From Anthony Brunelli Fine Arts:
Anthony Brunelli Fine Arts is pleased to feature our second in a series of online/virtual exhibitions, Urban/Rural: Landscapes from Contemporary Realists. This exhibition will feature works by 14 Contemporary Realists from our gallery’s program who masterfully approach the landscape through the medium of drawing and painting. Among the body of work included, we observe thoughtful execution, a keen sense of visual acuity, a heightened understanding of atmosphere, and deeper look at the qualities of time and place. The images within are bound by a sense of verisimilitude, a term that describes their likeness and truth in drawing and painting.
Truth, however, is sometimes suspended and re-interpreted, such as in the two mirrored landscapes by Eric Green. Both views allow us to access a continual, mirrored panoramic view of a small town American landscape. At first glance, they seem completely possible as natural extensions from left to right, or vice versa, however upon closer examination, as we meander our way back and forth through the subtle shifts in Green’s manipulations, we slowly call into question reality and similarity These works are about slowness, not only in their execution with several layers of impeccably rendered colored pencil, but slowing down our awareness as viewers and spending time looking. The small, postcard sized hyperrealist micro-paintings by Ron Weis are carefully painted gems whose subjects tug at the nostalgia of 1950’s technicolor travel postcards.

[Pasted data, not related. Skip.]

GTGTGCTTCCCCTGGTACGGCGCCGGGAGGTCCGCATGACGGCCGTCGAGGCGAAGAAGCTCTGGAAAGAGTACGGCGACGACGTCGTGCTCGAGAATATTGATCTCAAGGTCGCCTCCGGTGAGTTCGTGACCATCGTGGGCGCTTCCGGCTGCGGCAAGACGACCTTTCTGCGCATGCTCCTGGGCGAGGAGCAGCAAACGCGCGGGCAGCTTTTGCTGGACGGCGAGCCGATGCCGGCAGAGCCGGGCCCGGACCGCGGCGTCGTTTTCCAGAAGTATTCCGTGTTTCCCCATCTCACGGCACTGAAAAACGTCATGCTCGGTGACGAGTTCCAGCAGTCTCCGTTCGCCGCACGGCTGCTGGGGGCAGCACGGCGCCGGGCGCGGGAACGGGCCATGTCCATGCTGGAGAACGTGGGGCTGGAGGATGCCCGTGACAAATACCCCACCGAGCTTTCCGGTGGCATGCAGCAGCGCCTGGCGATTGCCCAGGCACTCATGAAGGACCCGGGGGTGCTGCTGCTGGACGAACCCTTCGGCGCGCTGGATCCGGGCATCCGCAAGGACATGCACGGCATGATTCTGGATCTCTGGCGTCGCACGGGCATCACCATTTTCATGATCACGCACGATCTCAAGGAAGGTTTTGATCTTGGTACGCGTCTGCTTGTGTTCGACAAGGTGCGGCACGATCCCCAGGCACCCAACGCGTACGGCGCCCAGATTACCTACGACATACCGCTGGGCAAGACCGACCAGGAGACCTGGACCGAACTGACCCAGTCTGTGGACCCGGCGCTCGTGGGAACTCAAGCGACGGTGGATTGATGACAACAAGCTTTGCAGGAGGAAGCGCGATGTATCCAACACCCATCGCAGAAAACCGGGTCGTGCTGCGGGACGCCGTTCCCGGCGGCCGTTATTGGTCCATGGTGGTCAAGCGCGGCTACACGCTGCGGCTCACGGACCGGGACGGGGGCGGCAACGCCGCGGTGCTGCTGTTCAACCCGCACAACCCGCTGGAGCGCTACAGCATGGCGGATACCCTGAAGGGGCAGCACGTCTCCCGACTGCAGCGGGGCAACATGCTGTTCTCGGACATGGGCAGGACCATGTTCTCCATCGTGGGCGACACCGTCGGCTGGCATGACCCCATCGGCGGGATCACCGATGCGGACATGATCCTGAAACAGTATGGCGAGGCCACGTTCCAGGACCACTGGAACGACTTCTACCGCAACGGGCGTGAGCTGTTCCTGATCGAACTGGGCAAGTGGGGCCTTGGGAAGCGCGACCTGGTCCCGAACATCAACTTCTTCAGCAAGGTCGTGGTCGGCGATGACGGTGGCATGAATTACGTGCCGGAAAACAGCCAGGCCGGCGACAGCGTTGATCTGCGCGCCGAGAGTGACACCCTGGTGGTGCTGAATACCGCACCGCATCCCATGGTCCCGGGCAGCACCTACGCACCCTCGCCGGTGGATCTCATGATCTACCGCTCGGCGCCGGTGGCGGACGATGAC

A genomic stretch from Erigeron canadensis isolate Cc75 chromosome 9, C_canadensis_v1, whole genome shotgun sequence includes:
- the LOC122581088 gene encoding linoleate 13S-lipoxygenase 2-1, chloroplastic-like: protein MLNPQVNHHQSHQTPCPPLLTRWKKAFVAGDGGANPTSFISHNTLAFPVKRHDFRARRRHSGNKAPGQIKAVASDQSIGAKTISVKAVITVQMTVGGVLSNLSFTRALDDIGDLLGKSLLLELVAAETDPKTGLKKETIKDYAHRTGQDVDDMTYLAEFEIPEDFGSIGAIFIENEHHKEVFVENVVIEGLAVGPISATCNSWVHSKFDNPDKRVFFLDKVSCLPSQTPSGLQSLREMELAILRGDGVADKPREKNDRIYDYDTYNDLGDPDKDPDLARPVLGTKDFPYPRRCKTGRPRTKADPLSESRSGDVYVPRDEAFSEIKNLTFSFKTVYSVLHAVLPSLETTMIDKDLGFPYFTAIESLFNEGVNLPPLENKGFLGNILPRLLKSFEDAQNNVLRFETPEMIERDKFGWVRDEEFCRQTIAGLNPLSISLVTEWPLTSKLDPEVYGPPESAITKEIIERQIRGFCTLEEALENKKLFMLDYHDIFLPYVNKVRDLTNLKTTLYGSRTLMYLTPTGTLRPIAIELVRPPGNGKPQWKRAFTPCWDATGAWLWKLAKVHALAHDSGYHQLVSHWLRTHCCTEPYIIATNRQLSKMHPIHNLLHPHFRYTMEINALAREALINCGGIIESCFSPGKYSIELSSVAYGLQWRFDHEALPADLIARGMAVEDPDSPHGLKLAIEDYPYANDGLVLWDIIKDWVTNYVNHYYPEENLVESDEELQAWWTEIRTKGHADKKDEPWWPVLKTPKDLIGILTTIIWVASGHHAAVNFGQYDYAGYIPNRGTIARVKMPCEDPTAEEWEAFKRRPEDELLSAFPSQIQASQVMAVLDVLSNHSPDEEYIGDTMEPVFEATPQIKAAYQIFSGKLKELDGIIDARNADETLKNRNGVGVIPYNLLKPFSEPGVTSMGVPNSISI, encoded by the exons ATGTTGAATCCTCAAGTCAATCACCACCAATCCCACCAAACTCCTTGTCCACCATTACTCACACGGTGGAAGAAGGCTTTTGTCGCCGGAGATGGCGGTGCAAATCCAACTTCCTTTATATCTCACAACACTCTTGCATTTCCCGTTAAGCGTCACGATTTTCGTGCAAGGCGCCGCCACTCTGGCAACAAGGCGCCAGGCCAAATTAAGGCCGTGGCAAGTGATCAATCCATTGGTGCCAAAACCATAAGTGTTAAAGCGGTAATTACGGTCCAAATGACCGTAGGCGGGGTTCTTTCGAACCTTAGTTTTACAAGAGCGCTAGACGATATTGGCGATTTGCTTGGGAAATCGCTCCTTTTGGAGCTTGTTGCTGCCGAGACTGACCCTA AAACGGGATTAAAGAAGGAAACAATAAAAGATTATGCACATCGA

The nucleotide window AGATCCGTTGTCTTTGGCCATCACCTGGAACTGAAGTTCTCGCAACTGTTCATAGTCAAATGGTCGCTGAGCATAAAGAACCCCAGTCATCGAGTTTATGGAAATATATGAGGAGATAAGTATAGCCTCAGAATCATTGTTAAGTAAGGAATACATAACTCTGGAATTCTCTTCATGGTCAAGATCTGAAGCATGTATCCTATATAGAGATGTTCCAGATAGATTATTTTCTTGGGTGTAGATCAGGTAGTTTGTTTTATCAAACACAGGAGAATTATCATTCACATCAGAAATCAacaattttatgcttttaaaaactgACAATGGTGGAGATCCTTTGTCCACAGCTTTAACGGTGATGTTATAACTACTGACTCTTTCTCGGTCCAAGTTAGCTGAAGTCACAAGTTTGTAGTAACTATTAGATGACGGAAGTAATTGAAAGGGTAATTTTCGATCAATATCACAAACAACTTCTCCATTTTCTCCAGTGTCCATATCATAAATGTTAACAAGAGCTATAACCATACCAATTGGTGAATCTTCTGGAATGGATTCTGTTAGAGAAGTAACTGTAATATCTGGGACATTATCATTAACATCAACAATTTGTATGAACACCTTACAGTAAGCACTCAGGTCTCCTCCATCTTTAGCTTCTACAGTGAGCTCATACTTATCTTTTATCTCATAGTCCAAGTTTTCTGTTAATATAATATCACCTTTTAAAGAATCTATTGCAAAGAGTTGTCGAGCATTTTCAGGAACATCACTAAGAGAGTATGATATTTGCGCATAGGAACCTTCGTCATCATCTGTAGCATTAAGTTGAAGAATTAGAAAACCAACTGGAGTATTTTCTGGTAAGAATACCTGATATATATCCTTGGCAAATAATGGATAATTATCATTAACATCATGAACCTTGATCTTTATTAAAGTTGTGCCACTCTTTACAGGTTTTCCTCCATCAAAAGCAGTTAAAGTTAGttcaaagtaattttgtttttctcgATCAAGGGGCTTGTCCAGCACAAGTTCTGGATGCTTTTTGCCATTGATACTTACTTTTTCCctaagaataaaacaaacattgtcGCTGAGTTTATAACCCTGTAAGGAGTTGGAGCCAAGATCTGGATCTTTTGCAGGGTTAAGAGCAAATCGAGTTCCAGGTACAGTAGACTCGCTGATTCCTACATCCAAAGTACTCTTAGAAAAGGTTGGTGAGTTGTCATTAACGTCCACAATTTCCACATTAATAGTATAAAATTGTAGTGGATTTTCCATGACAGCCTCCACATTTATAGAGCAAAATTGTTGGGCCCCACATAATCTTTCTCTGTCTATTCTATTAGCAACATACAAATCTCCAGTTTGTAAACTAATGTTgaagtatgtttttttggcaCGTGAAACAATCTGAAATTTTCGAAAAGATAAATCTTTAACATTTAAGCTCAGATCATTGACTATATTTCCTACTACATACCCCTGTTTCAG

The landscapes appear on the surface as likely renditions of existing places from a bygone era, but upon further examination, we notice unlikely distortions of depth, as Weis collages elements from different found postcard subjects into his own re-creations and paints them meticulously using quadruple aught brushes and antique binocular glasses.
Scott Prior’s hauntingly beautiful landscape paintings bring us to familiar dream-like places of small towns in the Northeast, which are constructed using several different reference photos from Scott’s familiar environments in New England.
Their intrigue and sense of reality seems as if it were held within reverie, resting on a thin wafer of memories or dreams transcending the place itself.
Drenched with light and atmosphere we feel a unique sense of presence and belonging when we stand in front of a painting by Prior.
Hisaya Taira’s silent, hyperrealist cityscapes of New York City call us deeply into a sense of time and place, when the city that never sleeps has fallen silent for that split-second. As the observer, Taira, moves through these urban environments and waits for that quiet moment.
For some, the works are snapshots of silent meditations; the in-between moments we don’t often experience in the day to day of urban life. For others, they are a haunting, post-apocolyptic views; ones that feel more familiar than ever in our current, quarantined, COVID-19 world.
All of the works within are leading examples of contemporary landscape painting from our family of artists at Anthony Brunelli Fine Arts. They all celebrate the moments of our deeper connection to time and place and our roots in the Urban, Rural, and Suburban environments that we navigate daily. These works are also about our sense of humanness; about being present, consciously and subconsciously in the dwellings we all call Home.
John Brunelli, April 2020
Artists included: Joseph Q. Daily, Bruce Evans, Stephen Fox, Eric Green, Charles Hartley, Richard Heisler, Andreas Orosz, Scott Prior, Hisaya Taira, Seth Tane, Daniel K. Tennant, Ernest Viveiros, Roger Watt, Ron